On April 13, 2010, American cable provider DirecTV announced that it would air all five seasons of The Wire in high-definition beginning July 18, 2010. This would be the first time the show has ever been shown in high-definition format. Considering The Wire was not originally aired in high-definition, it remains unclear whether the DirecTV broadcast will be a 'true' high-definition transfer from the original 35mm film stock or an upconverted version of the standard-definition broadcast.

In the United Kingdom, the show has been broadcast on FX, and recently aired on terrestrial television on BBC Two. Although controversially it was broadcast at 23:20 and had no BBC iPlayer catchup available. In a world first, British newspaper The Guardian made the first episode of the first season available to stream on its website for a brief period. In Ireland, all episodes were aired on public service channel TG4 approximately 6 months after the original air dates on HBO. Season 1 was aired on 3e in late 2008 but there are no plans to show any further seasons. In Australia, the Australian Broadcasting Corporation has purchased the rights to show the entire series on its digital station, ABC2. It commenced screening on September 1, 2009. In France it airs under the title Sur écoute ("wiretapped") on the pay channel Jimmy. The Polish channel TVN shows the series under the name Prawo ulicy ("law of the street").

The Swedish public service network SVT has shown the first four seasons of the series. In Norway, NRK aired the first season of the show in the autumn of 2007. In Israel, the show is broadcast on the Xtra Hot channel, under the name HaSmuya (?????? – The Covert Unit). The show airs in Canada on The Movie Network and Movie Central. In Finland the series is shown on Subtv and MTV3 channels under the name Langalla ("On the wire"). The show has been broadcast in Hungary on Duna TV since March 2007 under the name Drót ("Wire"). Since September 2008 the series is broadcast in Germany (Foxchannel, Pay-TV) under its original name, but dubbed into German. The show is also broadcast in Asia on Cinemax since May 2009. In the Netherlands and Belgium the show has started its first run on June 1, 2009 on the NBC Universal cable channel 13th Street. In the Middle East, MBC Max airs the show routinely.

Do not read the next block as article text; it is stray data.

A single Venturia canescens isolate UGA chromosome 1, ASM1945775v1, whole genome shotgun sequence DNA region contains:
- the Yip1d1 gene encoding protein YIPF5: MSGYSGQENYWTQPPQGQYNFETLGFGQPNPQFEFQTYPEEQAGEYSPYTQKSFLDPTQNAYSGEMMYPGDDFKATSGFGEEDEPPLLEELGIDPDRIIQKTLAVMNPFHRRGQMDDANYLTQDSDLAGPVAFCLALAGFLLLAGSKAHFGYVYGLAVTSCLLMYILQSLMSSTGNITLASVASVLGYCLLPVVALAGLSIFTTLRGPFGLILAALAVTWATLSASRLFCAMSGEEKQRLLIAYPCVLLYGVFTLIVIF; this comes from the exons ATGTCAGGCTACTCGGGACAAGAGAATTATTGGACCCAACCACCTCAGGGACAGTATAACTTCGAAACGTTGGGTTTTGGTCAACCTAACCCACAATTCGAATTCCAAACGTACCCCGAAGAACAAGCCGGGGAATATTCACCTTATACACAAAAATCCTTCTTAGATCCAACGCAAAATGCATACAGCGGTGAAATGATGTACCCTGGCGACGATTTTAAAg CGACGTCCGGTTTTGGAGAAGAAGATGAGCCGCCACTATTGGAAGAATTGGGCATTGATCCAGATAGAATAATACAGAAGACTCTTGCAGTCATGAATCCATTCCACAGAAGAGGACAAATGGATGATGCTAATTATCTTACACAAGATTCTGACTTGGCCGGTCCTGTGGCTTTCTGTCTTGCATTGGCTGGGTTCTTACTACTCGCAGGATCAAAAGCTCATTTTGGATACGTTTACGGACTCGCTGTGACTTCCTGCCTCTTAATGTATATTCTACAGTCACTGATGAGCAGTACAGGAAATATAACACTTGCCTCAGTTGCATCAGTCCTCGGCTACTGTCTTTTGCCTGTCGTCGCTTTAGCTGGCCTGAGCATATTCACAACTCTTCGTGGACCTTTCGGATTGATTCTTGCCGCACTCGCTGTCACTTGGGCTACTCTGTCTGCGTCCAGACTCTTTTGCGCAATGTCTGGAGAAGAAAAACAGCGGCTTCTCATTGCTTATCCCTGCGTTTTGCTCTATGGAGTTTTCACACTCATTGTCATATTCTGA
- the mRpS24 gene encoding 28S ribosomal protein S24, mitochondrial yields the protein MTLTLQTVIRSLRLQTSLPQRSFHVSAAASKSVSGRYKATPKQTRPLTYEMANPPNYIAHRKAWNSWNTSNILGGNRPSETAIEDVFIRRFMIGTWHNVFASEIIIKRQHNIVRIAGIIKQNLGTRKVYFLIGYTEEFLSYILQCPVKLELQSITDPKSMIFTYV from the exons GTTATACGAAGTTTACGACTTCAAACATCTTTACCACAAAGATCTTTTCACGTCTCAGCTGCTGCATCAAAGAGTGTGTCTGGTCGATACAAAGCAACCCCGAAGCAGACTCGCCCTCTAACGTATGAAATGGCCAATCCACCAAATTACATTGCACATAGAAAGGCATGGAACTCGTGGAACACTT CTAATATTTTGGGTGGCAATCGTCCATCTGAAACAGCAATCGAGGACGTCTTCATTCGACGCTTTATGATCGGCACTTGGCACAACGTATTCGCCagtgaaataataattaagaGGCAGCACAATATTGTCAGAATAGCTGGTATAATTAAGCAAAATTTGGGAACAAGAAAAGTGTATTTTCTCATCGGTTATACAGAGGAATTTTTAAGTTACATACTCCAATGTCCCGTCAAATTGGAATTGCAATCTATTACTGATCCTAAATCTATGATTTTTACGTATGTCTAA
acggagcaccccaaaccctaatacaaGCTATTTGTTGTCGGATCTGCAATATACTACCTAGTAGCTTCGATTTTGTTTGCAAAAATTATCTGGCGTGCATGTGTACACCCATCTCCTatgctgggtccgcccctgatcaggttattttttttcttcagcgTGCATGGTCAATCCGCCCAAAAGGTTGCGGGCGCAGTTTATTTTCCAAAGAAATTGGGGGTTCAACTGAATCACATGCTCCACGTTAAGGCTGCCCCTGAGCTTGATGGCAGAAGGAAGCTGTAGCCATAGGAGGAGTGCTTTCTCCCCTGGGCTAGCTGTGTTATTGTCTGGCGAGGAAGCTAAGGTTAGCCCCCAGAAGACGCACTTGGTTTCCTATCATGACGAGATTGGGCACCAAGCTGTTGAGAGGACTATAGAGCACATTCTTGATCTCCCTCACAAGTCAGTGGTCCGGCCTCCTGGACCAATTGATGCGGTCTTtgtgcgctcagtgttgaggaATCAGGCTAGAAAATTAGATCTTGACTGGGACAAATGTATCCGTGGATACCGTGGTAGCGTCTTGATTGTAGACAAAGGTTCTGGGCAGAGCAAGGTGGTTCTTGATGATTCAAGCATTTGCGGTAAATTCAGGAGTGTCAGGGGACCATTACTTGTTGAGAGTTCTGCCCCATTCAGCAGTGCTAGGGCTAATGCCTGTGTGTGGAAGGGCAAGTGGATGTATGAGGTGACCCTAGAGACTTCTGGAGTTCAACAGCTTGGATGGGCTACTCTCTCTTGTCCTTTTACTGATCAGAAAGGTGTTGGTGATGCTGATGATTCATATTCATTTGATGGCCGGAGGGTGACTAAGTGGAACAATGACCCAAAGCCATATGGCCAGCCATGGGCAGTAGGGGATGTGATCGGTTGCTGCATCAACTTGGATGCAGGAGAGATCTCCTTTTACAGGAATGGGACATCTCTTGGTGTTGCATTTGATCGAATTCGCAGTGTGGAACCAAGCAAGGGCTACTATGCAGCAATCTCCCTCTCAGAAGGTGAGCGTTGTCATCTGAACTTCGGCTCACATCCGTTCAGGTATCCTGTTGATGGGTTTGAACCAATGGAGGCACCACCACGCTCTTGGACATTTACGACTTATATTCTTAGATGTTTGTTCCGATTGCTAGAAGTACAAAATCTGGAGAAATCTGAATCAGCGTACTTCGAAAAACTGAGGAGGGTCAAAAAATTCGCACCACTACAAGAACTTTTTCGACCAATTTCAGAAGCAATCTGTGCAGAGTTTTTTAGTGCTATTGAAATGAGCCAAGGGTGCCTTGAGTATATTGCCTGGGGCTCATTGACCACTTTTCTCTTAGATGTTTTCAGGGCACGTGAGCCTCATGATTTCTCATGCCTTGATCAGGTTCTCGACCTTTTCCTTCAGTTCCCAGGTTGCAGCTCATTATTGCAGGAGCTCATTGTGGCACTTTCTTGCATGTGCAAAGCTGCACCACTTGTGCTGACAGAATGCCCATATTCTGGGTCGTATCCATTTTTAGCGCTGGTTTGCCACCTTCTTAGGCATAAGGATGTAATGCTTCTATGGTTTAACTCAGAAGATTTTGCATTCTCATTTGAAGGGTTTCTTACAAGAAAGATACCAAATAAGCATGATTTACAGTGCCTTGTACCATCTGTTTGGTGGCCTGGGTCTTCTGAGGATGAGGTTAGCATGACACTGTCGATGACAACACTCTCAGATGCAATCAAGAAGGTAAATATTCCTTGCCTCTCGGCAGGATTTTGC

DVD releases

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SeasonRelease datesEpisodesSpecial featuresDiscs
Region 1Region 2Region 4
1October 12, 2004April 18, 2005May 11, 200513
  • Three audio commentaries by crew members
5
2January 25, 2005October 10, 2005May 3, 200612
  • Two audio commentaries by cast and crew members
5
3August 8, 2006February 5, 2007August 13, 200812
  • Five audio commentaries by crew members
  • Q&A with David Simon and Creative Team, courtesy of the Museum of Television & Radio
  • Conversation with David Simon at Eugene Lang College, The New School for Liberal Arts
5
4December 4, 2007March 10, 2008August 13, 200813
  • Six audio commentaries by cast and crew members
  • "It's All Connected" featurette
  • "The Game is Real" featurette
4
5August 12, 2008September 22, 2008February 2, 201010
  • Six audio commentaries by cast and crew members
  • "The Wire: The Last Word" – A documentary exploring the role of the media
  • "The Wire Odyssey" – A retrospective of the first four seasons
  • The Wire Prequels
  • From the Wrap Party Gag Reels...
4
AllDecember 9, 2008December 8, 2008February 2, 201060
  • Collects the previously released box-sets
23


The DVD sets have been favorably received, though some critics have faulted them for a lack of special features.

Some of the content on this page has been provided by the following page on Wikipedia.org: http://en.wikipedia.org/wiki/The_Wire_(TV_series)